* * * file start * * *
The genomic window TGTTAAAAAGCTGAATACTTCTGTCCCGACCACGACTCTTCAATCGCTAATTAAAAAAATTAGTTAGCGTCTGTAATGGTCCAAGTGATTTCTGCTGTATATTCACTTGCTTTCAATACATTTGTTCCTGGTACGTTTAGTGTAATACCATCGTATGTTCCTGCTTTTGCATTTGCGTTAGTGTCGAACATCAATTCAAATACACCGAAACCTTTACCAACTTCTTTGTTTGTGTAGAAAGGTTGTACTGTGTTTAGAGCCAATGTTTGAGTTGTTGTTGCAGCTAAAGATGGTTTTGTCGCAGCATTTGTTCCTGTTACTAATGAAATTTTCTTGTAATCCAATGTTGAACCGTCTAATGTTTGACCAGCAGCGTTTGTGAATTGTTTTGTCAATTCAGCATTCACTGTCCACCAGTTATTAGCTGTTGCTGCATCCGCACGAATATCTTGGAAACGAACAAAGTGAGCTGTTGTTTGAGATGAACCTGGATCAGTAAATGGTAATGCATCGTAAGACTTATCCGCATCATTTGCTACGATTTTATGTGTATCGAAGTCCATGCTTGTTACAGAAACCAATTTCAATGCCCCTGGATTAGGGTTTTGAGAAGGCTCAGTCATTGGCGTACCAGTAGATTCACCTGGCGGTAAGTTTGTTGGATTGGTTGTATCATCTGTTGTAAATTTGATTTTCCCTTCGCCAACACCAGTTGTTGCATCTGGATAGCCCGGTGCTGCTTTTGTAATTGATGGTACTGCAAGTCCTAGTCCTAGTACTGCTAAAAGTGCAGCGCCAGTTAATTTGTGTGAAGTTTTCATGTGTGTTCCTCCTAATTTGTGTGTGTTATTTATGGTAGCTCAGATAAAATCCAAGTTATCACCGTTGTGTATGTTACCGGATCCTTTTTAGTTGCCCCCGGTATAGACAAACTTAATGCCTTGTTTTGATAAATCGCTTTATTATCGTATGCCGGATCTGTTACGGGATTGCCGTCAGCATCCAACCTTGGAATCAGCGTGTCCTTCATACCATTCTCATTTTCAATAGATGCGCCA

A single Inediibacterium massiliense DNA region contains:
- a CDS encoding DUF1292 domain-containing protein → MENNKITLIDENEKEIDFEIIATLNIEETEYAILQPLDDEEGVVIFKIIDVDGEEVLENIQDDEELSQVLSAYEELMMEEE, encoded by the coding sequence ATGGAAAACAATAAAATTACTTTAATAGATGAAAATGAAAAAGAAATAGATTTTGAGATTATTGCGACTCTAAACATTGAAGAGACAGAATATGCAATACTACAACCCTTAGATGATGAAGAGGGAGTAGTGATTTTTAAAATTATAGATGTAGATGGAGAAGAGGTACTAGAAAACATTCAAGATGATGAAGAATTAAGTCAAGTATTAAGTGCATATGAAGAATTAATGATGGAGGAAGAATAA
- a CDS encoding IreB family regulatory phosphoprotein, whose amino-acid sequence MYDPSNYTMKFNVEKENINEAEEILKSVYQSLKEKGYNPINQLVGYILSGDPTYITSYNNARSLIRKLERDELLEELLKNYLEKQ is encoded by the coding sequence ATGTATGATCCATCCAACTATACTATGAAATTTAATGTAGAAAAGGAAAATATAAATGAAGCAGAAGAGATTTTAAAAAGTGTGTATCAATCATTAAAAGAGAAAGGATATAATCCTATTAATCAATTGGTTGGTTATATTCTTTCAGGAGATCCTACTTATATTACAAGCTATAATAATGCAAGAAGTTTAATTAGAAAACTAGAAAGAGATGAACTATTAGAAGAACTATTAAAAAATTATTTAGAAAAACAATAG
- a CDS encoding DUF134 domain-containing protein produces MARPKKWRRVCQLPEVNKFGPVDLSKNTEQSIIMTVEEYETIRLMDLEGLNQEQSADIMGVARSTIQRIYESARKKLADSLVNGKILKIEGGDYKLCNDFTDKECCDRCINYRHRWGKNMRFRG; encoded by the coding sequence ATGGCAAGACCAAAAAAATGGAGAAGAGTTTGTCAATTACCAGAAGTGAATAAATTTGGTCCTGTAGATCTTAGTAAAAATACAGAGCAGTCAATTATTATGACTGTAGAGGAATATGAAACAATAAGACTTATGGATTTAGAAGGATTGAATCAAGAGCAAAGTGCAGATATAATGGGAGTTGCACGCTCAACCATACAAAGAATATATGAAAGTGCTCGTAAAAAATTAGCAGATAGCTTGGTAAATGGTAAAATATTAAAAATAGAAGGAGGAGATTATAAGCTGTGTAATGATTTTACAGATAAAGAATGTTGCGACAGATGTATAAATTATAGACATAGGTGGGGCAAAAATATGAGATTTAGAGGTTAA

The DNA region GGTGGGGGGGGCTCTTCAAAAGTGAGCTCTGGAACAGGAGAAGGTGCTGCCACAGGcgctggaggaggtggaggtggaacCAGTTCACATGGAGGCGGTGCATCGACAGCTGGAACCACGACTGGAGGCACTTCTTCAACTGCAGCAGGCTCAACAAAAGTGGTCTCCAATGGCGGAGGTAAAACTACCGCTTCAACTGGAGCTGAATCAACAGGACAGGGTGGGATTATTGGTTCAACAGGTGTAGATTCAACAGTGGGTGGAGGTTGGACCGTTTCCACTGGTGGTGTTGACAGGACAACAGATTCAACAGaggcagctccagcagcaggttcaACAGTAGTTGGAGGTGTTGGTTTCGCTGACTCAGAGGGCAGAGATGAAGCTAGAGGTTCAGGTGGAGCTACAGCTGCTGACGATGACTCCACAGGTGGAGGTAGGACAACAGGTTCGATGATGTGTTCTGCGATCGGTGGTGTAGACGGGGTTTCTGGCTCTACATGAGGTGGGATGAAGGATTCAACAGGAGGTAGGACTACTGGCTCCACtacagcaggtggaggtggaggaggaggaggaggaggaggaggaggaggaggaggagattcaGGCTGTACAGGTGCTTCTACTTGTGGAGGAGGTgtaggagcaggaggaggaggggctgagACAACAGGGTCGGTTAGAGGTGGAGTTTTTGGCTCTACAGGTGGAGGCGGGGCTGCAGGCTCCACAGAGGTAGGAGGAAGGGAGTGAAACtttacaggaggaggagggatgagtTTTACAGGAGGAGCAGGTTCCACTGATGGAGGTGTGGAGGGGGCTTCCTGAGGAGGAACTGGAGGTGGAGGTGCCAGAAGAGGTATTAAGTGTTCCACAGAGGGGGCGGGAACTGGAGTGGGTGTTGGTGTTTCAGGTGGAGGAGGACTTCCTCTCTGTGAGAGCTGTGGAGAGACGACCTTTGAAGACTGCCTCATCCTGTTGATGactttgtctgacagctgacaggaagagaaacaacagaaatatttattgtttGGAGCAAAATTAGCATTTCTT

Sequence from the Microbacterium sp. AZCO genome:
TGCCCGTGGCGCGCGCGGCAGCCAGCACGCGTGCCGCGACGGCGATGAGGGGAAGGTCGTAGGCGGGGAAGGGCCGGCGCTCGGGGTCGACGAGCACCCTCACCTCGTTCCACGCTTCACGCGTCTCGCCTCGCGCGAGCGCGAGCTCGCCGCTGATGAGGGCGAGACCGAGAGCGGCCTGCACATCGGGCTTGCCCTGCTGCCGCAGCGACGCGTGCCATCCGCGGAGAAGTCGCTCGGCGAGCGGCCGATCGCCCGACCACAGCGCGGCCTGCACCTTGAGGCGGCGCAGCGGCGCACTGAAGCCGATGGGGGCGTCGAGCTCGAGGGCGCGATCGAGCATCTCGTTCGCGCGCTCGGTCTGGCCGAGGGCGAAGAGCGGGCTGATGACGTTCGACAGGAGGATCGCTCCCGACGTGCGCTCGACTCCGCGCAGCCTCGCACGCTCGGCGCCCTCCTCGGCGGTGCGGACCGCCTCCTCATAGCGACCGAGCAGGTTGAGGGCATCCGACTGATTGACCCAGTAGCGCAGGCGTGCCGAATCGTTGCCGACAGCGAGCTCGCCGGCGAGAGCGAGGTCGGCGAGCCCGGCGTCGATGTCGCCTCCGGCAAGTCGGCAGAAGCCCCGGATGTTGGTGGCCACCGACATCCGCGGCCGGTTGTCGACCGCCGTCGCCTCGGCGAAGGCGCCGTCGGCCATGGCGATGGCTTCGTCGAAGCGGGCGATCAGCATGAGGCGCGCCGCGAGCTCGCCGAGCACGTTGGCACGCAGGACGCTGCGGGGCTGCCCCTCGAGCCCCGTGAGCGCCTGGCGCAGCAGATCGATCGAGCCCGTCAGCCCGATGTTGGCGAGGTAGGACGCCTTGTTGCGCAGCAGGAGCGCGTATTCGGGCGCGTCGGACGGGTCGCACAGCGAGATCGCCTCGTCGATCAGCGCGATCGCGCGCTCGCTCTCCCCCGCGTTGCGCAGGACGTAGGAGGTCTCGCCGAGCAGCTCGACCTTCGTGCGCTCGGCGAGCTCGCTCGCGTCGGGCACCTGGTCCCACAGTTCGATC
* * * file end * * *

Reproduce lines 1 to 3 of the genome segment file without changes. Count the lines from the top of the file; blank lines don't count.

The genomic window TGTTAAAAAGCTGAATACTTCTGTCCCGACCACGACTCTTCAATCGCTAATTAAAAAAATTAGTTAGCGTCTGTAATGGTCCAAGTGATTTCTGCTGTATATTCACTTGCTTTCAATACATTTGTTCCTGGTACGTTTAGTGTAATACCATCGTATGTTCCTGCTTTTGCATTTGCGTTAGTGTCGAACATCAATTCAAATACACCGAAACCTTTACCAACTTCTTTGTTTGTGTAGAAAGGTTGTACTGTGTTTAGAGCCAATGTTTGAGTTGTTGTTGCAGCTAAAGATGGTTTTGTCGCAGCATTTGTTCCTGTTACTAATGAAATTTTCTTGTAATCCAATGTTGAACCGTCTAATGTTTGACCAGCAGCGTTTGTGAATTGTTTTGTCAATTCAGCATTCACTGTCCACCAGTTATTAGCTGTTGCTGCATCCGCACGAATATCTTGGAAACGAACAAAGTGAGCTGTTGTTTGAGATGAACCTGGATCAGTAAATGGTAATGCATCGTAAGACTTATCCGCATCATTTGCTACGATTTTATGTGTATCGAAGTCCATGCTTGTTACAGAAACCAATTTCAATGCCCCTGGATTAGGGTTTTGAGAAGGCTCAGTCATTGGCGTACCAGTAGATTCACCTGGCGGTAAGTTTGTTGGATTGGTTGTATCATCTGTTGTAAATTTGATTTTCCCTTCGCCAACACCAGTTGTTGCATCTGGATAGCCCGGTGCTGCTTTTGTAATTGATGGTACTGCAAGTCCTAGTCCTAGTACTGCTAAAAGTGCAGCGCCAGTTAATTTGTGTGAAGTTTTCATGTGTGTTCCTCCTAATTTGTGTGTGTTATTTATGGTAGCTCAGATAAAATCCAAGTTATCACCGTTGTGTATGTTACCGGATCCTTTTTAGTTGCCCCCGGTATAGACAAACTTAATGCCTTGTTTTGATAAATCGCTTTATTATCGTATGCCGGATCTGTTACGGGATTGCCGTCAGCATCCAACCTTGGAATCAGCGTGTCCTTCATACCATTCTCATTTTCAATAGATGCGCCA

A single Inediibacterium massiliense DNA region contains:
- a CDS encoding DUF1292 domain-containing protein → MENNKITLIDENEKEIDFEIIATLNIEETEYAILQPLDDEEGVVIFKIIDVDGEEVLENIQDDEELSQVLSAYEELMMEEE, encoded by the coding sequence ATGGAAAACAATAAAATTACTTTAATAGATGAAAATGAAAAAGAAATAGATTTTGAGATTATTGCGACTCTAAACATTGAAGAGACAGAATATGCAATACTACAACCCTTAGATGATGAAGAGGGAGTAGTGATTTTTAAAATTATAGATGTAGATGGAGAAGAGGTACTAGAAAACATTCAAGATGATGAAGAATTAAGTCAAGTATTAAGTGCATATGAAGAATTAATGATGGAGGAAGAATAA